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Research Project

Measures for Improved Availability of medicines and vaccines (MIA)

Ensuring availability of essential medicines, vaccines and health commodities is one of today’s critical societal challenges

2021

  • MIA physical meeting

    From the 10th-11th of November a long-awaited physical meeting took place at BI Norwegian Business School to discuss our progress and the strategy moving forward in the project.

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    We exchanged thoughts, had discussions, and workshops to gather input for each sub-project. We had great dinners and interacted socially, which further strengthened our connection. The two days generated exiting thoughts for collaborative efforts on both academic and pedagogical outputs.

    MIA kake

  • MIA workshop

    On October 13th 2021, eight MSc students who wrote a MSc thesis about medicine shortages gave a short summary of their findings in a “MIA thesis research seminar”. The students were supervised by researchers affiliated to the MIA project, and came from BI Oslo, Lancaster University (LU), and Rotterdam School of Management (RSM). The audience included academics, students, and representatives from various stakeholders such as Ministries of Health and the pharma industry.

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    The presentations covered a wide range of topics. Andreas Moe and Harald Wright (BI Oslo) discussed availability of antibiotics in Norway and provided recommendations for improving supply security. The second presentation, by Max Olivier (RSM), showed that shortages in European countries have limited overlap (i.e., it is not too common that a given medicine is in shortage in many countries at the same time), which provides a strong argument for pooling strategic stocks across countries. Hanne Bastholm and Shan Trau (BI Oslo) subsequently discussed PPE preparedness in Norwegian public hospitals and how to improve this. Kieran Arron (LU) discussed the findings from his qualitative research on secondary care tendering in the NHS, e.g., on the criteria being considered in the tendering process. Next, Mustafe Jama and Stian Taalesen (BI Oslo) presented a system dynamics model to explain how data science can advance knowledge about drug shortages, and illustrated that with results from a cluster analysis. Finally, Lineke Bruijnooge (RSM) summarized the results from her interviews on how tendering impacts the availability of generic medicines in the Netherlands. They do so among others by affecting the number of manufacturers active in a market, demand uncertainty, and inventories.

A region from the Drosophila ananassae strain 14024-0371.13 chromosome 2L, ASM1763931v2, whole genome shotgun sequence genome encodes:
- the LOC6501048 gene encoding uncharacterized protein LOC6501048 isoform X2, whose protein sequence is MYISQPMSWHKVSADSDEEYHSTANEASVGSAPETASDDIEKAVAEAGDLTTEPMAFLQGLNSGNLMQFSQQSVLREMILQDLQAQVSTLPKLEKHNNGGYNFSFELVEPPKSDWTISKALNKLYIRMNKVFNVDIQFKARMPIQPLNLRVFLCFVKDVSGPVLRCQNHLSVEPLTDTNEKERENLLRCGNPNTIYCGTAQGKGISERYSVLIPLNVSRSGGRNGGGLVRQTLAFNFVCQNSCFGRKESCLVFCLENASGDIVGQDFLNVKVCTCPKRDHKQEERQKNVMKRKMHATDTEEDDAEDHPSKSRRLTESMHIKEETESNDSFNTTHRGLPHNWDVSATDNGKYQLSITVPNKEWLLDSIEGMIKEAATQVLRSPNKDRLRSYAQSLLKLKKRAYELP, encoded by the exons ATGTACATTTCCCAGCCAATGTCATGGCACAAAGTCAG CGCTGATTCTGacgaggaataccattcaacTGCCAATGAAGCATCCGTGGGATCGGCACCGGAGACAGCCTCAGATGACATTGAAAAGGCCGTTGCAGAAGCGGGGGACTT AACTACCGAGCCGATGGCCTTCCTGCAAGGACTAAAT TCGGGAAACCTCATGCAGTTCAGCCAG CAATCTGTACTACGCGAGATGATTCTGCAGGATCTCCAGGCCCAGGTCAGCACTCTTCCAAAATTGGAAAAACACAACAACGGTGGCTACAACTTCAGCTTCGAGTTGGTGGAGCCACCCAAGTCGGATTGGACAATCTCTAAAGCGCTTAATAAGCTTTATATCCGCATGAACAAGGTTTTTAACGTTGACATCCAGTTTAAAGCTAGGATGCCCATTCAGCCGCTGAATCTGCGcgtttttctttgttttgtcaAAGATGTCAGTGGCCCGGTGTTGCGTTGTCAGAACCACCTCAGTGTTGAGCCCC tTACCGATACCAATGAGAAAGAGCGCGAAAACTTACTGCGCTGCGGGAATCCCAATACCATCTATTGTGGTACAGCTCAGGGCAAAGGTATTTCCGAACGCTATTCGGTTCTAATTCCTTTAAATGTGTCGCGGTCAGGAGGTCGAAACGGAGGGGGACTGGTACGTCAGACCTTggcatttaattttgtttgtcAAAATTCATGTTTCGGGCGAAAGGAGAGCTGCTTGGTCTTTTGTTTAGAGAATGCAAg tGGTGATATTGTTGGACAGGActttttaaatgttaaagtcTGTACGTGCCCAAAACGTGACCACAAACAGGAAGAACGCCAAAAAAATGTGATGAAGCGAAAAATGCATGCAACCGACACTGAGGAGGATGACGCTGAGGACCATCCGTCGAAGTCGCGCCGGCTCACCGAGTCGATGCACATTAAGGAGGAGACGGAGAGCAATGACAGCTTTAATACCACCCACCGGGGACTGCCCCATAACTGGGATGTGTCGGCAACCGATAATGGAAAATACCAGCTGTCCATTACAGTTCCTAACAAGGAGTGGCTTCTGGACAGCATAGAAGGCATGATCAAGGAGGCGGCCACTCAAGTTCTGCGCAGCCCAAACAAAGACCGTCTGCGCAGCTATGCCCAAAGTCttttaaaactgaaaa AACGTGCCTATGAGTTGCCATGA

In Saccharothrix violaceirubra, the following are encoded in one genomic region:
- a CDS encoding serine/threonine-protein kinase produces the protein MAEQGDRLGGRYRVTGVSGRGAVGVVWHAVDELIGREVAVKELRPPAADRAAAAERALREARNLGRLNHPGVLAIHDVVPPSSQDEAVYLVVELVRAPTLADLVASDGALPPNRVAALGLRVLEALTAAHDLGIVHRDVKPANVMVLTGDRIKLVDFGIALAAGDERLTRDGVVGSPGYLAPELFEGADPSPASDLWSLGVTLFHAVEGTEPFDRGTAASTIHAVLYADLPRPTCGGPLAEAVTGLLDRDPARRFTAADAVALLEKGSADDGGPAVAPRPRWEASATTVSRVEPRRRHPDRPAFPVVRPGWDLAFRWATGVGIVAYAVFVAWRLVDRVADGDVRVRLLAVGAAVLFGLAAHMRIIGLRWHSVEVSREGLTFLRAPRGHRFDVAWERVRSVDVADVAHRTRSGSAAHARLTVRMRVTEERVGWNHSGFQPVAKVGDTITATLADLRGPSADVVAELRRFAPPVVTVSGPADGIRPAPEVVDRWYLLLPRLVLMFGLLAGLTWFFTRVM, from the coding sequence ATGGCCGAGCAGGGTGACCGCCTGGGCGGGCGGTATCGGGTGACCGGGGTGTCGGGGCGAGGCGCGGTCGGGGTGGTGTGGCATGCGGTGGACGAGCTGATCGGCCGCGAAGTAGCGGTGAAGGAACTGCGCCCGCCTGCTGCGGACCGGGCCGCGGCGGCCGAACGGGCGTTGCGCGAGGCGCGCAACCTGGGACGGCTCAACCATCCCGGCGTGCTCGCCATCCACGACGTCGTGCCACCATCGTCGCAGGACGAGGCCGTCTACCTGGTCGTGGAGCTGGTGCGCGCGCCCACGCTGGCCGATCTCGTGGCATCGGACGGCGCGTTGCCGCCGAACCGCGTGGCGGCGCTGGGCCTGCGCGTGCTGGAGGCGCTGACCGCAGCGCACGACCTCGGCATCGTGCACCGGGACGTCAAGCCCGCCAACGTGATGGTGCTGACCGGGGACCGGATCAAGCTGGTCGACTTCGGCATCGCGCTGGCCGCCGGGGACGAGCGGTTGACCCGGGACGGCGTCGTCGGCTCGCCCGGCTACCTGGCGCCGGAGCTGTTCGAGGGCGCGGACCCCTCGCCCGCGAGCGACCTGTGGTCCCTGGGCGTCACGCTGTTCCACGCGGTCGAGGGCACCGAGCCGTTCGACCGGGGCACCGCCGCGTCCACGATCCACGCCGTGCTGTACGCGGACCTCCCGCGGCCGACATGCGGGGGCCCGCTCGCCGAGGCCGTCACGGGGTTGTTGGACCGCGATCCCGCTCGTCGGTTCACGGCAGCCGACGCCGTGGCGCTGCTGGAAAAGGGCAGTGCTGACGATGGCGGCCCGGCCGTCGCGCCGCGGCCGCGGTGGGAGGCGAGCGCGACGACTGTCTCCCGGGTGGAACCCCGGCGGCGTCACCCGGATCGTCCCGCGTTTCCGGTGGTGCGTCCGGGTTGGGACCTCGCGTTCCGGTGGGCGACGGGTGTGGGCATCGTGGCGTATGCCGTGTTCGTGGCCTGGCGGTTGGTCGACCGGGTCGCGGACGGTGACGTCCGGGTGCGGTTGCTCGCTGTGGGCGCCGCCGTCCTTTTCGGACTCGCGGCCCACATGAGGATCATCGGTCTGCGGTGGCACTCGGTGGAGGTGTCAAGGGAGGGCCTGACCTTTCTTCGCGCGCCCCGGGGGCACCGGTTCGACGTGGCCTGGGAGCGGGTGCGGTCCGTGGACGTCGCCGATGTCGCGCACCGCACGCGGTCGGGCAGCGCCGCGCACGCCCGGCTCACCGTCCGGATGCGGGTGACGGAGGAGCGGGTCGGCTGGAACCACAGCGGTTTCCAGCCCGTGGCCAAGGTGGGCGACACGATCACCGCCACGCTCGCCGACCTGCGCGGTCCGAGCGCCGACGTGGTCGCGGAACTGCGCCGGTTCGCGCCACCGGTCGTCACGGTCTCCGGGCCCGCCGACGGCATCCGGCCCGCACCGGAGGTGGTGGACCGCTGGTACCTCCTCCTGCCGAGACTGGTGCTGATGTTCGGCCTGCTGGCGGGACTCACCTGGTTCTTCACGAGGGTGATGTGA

• Thursday, 30 September 2021 - MIA Master's theses at BI Norwegian Business School

    This spring, two master's theses have been written in connection with the MIA project at BI Norwegian Business School. Andreas Farstad Moe and Harald Wright have investigated how the Norwegian healthcare sector can improve its availability of antibiotics, while Hanne Bastholm and Shan Trau have examined how Norway can build a more resilient personal protective equipment (PPE) supply chain.

  • Thursday, 30 September 2021 - Master thesis Lund University on the COVID-19 vaccine supply chain in India

    The COVID-19 pandemic has subjected many countries to economic and political turmoil which has mandated the world countries to eradicate the disease immediately. This needs an effective immunization supply chain which helps in timely delivery and administration of vaccines to a country’s population.

  • Presentations

    Presentations held by MIA´s researchers

  • MIA Master´s theses

    MIA Master´s theses at BI Norwegian Business School

  • Viana, J., Jahre, M., Årdal, C. and van Oorschot, K.

    Medicine supply chain resilience: A hybrid simulation cost effectiveness analysis study of disruption intervention strategies, (European Conference on Operational Research [EURO])

    July 12, 2021

  • Viana, J. Jahre, M., Årdal, C., and van Oorschot, K.

    Defining measures, identifying, and obtaining data to conduct (cost) effectiveness analysis of medicine supply chains, (Operational Research Applied to Health Services [ORAHS] conference)

    July, 7, 2021

  • Viana, J.

    Reflections on healthcare applications of hybrid simulation modelling in the UK and Norway (Invited seminar Simon Fraser University, Complex Systems Modelling Group)

    November. 26, 2021

  • Jahre, M., van Oorschot, K., Soldal, O.B., Viana, J. and Årdal, C.

    Summary Explorative Interviews Norwegian Stakeholders

    Unpublished Report, January 18 2021

  • de Vries, H. Jahre, M., Selviaridis, K., van Oorschot, K. and Van Wassenhove, L.N.

    A review of scientific and grey literature on medicine shortages and the need for a research agenda in Operations and Supply Chain Management

    No. 1 – 2021, Series of Research Reports, BI Norwegian Business School

  • Breugen, T., Van Wassenhove, L. and Jahre, M.

    MIA Report Work Package 2, Unpublished Report, MIA

    August 2021

  • Monday, 28 June 2021 - MIA was among the highlights in BIs report on Sustainability for 2020

    The report received the 2020 Award: Principles for Responsible Management Education (PRME) has awarded BI this year’s Excellence in Reporting Award for its latest report on the school’s sustainability efforts.